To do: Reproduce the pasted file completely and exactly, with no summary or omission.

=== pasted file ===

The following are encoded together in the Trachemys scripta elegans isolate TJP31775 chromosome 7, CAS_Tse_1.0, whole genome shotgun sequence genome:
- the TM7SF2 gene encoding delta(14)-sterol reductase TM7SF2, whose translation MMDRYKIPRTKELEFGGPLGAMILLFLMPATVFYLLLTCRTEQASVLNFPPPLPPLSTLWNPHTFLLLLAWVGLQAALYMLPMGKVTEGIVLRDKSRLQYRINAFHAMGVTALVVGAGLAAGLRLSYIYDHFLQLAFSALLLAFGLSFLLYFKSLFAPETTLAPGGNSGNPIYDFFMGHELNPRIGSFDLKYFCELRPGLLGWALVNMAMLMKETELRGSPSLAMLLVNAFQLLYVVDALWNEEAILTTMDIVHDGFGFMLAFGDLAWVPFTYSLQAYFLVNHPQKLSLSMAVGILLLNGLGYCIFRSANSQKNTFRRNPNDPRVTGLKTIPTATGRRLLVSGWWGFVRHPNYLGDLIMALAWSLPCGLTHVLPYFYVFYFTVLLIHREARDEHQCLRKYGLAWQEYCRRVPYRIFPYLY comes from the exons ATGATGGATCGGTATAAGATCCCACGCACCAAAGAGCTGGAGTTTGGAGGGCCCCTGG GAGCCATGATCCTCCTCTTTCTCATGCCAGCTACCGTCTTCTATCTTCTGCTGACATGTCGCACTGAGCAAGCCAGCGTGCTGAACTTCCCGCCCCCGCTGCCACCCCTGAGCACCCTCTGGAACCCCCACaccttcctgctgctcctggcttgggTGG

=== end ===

The following are encoded together in the Trachemys scripta elegans isolate TJP31775 chromosome 7, CAS_Tse_1.0, whole genome shotgun sequence genome:
- the TM7SF2 gene encoding delta(14)-sterol reductase TM7SF2, whose translation MMDRYKIPRTKELEFGGPLGAMILLFLMPATVFYLLLTCRTEQASVLNFPPPLPPLSTLWNPHTFLLLLAWVGLQAALYMLPMGKVTEGIVLRDKSRLQYRINAFHAMGVTALVVGAGLAAGLRLSYIYDHFLQLAFSALLLAFGLSFLLYFKSLFAPETTLAPGGNSGNPIYDFFMGHELNPRIGSFDLKYFCELRPGLLGWALVNMAMLMKETELRGSPSLAMLLVNAFQLLYVVDALWNEEAILTTMDIVHDGFGFMLAFGDLAWVPFTYSLQAYFLVNHPQKLSLSMAVGILLLNGLGYCIFRSANSQKNTFRRNPNDPRVTGLKTIPTATGRRLLVSGWWGFVRHPNYLGDLIMALAWSLPCGLTHVLPYFYVFYFTVLLIHREARDEHQCLRKYGLAWQEYCRRVPYRIFPYLY comes from the exons ATGATGGATCGGTATAAGATCCCACGCACCAAAGAGCTGGAGTTTGGAGGGCCCCTGG GAGCCATGATCCTCCTCTTTCTCATGCCAGCTACCGTCTTCTATCTTCTGCTGACATGTCGCACTGAGCAAGCCAGCGTGCTGAACTTCCCGCCCCCGCTGCCACCCCTGAGCACCCTCTGGAACCCCCACaccttcctgctgctcctggcttgggTGG